Sunday, October 23, 2005

The Homework Issue - In Egypt

What a wonderful morning - checking one of my favorite news blogs, Steve Gilliard's News Blog, and finding this article about homework in the US. The mother is really upset that her 7 year old has an hour of homework a night - and that it is homework in which parents are supposed to "help" (she listed a project in which you could tell the parent was going to do everything).

I laughed at the thought of 1 hour of homework being considered a bad thing for a 7 year old, because in Egypt a kid is VERY lucky at that age if he/she does not have a lot more than that. But I agree that homework should be designed so that the kid can do it with a minimum of parental supervision and difficult projects should probably wait until kids are old enough to handle them without the parents basically doing the work for them.

In Egypt, the system is very heavy on rote learning, so that young kids are routinely given dictation tests (and therefore have to do dictation exercises with their parents every night). The system also teaches math a lot faster than the system I was raised in and gives a lot of homework. Most parents who can afford it (and actually, many parents that really can't) get private tutors to help kids in math and often in Arabic language, English as a second language, and any other subjects kids may have trouble in.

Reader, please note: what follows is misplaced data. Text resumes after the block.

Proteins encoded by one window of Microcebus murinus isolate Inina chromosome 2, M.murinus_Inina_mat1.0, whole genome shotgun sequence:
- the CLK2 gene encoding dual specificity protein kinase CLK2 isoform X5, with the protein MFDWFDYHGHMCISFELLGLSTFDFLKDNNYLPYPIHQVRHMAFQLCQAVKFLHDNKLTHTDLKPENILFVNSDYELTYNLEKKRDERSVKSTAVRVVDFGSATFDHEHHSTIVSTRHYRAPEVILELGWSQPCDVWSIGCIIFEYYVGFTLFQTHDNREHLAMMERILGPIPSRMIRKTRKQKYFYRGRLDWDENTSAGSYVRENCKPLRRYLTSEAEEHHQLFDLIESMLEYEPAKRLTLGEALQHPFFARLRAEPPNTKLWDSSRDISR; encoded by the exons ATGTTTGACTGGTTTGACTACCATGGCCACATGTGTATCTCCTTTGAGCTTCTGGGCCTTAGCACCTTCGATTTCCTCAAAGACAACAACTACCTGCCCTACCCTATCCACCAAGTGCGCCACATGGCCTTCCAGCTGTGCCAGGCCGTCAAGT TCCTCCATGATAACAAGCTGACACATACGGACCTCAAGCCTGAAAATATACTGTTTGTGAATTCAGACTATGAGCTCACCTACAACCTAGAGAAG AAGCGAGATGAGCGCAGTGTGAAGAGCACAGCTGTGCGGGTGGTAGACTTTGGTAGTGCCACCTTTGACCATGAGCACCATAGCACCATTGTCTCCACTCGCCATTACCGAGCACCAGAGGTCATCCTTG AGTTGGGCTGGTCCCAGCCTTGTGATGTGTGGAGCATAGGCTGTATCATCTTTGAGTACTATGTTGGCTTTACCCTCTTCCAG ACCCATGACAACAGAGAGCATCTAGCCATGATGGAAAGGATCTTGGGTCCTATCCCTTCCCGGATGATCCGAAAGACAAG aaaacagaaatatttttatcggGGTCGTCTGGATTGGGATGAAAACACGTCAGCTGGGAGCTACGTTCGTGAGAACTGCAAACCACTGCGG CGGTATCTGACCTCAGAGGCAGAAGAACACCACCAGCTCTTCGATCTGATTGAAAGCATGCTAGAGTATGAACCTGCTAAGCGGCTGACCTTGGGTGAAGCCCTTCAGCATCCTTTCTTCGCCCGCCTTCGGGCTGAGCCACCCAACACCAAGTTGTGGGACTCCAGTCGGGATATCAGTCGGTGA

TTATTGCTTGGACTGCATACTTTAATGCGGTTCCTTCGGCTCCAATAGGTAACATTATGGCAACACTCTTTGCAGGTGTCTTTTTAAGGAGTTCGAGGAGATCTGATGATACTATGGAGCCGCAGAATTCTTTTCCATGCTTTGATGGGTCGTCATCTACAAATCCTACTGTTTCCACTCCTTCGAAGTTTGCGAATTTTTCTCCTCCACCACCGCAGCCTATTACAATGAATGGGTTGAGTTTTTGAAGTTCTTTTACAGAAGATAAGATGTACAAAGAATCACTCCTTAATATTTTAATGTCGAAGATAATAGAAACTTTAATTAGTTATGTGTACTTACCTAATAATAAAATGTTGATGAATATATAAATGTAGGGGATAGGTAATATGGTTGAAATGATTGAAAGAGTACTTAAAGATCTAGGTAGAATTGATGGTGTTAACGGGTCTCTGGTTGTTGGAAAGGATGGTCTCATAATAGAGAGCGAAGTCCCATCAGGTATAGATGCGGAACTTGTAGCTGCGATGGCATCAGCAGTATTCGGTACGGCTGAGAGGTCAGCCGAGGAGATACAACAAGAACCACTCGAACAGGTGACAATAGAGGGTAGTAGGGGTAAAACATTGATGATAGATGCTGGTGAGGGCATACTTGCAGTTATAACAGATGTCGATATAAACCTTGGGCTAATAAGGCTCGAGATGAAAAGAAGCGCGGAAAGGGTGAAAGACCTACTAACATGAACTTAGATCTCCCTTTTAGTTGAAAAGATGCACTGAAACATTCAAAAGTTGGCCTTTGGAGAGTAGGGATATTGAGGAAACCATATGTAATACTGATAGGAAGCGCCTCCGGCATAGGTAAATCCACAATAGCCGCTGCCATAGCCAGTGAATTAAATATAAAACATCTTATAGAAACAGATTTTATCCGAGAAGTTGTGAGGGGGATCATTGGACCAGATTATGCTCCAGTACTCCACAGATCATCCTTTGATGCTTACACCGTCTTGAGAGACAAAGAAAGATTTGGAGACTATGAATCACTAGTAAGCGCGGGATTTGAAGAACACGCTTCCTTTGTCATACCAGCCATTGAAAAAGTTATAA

The system is also heavily based on regular testing, meaning that if kids are not doing actual homework (assignments that are written down and handed in) they are studying for a test. My two kids, who are now in the final year of middle school and the first year of secondary school, put away their novels, their computer games, their chess sets, and their sports equipment for the school year, and buckle down to studying until bedtime every night. They have a math tutor and an Arabic tutor (and this is after I spent years fighting this trend - and they are the only kids in the extended family who only have tutors in 2 subjects), who come twice a week each (meaning that there are lessons 4 nights out of 5). Their only studying-free time is their weekly visit to their grandmother's house, to which they do not take any school books. There, they are able to read their novels, watch TV, play soccer in the street, or go to an Internet cafe and play games.

I wish that the structure would allow kids more time to devote to out of school activities. I also wish that there were not so many tests and that there was less pressure on the kids to get high grades and more encouragement for them to learn interesting and useful things even if they weren't in the curriculum. Yet, given that some of their teachers are all too eager to introduce things I don't want them to learn (see my past post on the Arabic teacher's religious enthusiasm), I see that incremental changes in this system would simply not work.

It is sad to see that systems in the US, a country with infinitely more resources than Egypt to devote to education, are not all that much better than what kids face here. I wonder if the next generation will be able to confront the challenges past generations have created for them, given the abysmal, rote-based education foisted upon them.

7 comments:

M. Landers said...